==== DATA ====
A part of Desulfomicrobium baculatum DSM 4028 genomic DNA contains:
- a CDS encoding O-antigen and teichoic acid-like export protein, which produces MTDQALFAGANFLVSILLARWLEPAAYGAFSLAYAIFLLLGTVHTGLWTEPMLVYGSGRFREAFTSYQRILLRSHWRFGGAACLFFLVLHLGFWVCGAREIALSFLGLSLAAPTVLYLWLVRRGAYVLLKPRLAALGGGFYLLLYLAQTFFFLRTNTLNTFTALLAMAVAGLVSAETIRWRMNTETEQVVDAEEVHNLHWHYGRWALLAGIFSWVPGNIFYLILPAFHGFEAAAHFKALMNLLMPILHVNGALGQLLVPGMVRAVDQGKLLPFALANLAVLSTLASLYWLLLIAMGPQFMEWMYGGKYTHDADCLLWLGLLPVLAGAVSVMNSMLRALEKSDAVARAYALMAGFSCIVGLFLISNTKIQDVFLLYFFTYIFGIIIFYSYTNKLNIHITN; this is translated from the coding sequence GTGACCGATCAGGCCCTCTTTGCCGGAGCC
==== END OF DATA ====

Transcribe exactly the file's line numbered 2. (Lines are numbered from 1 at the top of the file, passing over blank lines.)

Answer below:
- a CDS encoding O-antigen and teichoic acid-like export protein, which produces MTDQALFAGANFLVSILLARWLEPAAYGAFSLAYAIFLLLGTVHTGLWTEPMLVYGSGRFREAFTSYQRILLRSHWRFGGAACLFFLVLHLGFWVCGAREIALSFLGLSLAAPTVLYLWLVRRGAYVLLKPRLAALGGGFYLLLYLAQTFFFLRTNTLNTFTALLAMAVAGLVSAETIRWRMNTETEQVVDAEEVHNLHWHYGRWALLAGIFSWVPGNIFYLILPAFHGFEAAAHFKALMNLLMPILHVNGALGQLLVPGMVRAVDQGKLLPFALANLAVLSTLASLYWLLLIAMGPQFMEWMYGGKYTHDADCLLWLGLLPVLAGAVSVMNSMLRALEKSDAVARAYALMAGFSCIVGLFLISNTKIQDVFLLYFFTYIFGIIIFYSYTNKLNIHITN; this is translated from the coding sequence GTGACCGATCAGGCCCTCTTTGCCGGAGCC